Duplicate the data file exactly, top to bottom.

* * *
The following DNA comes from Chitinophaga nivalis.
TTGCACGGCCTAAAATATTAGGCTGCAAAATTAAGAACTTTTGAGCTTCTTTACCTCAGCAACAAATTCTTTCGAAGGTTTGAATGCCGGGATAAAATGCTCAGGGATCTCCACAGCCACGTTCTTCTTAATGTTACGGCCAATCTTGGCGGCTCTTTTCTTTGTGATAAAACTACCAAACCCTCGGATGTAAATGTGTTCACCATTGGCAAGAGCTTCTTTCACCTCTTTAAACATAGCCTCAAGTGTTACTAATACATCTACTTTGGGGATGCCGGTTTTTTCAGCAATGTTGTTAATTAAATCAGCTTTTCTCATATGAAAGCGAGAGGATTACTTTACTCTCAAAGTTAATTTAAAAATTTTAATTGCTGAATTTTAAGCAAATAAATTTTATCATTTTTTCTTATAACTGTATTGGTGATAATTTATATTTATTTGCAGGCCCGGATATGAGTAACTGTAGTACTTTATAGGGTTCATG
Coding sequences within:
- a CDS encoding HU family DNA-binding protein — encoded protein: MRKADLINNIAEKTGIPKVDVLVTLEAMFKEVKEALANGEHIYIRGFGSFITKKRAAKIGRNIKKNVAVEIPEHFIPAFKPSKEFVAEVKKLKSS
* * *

The following DNA comes from Chitinophaga nivalis.
TTGCACGGCCTAAAATATTAGGCTGCAAAATTAAGAACTTTTGAGCTTCTTTACCTCAGCAACAAATTCTTTCGAAGGTTTGAATGCCGGGATAAAATGCTCAGGGATCTCCACAGCCACGTTCTTCTTAATGTTACGGCCAATCTTGGCGGCTCTTTTCTTTGTGATAAAACTACCAAACCCTCGGATGTAAATGTGTTCACCATTGGCAAGAGCTTCTTTCACCTCTTTAAACATAGCCTCAAGTGTTACTAATACATCTACTTTGGGGATGCCGGTTTTTTCAGCAATGTTGTTAATTAAATCAGCTTTTCTCATATGAAAGCGAGAGGATTACTTTACTCTCAAAGTTAATTTAAAAATTTTAATTGCTGAATTTTAAGCAAATAAATTTTATCATTTTTTCTTATAACTGTATTGGTGATAATTTATATTTATTTGCAGGCCCGGATATGAGTAACTGTAGTACTTTATAGGGTTCATG
Coding sequences within:
- a CDS encoding HU family DNA-binding protein — encoded protein: MRKADLINNIAEKTGIPKVDVLVTLEAMFKEVKEALANGEHIYIRGFGSFITKKRAAKIGRNIKKNVAVEIPEHFIPAFKPSKEFVAEVKKLKSS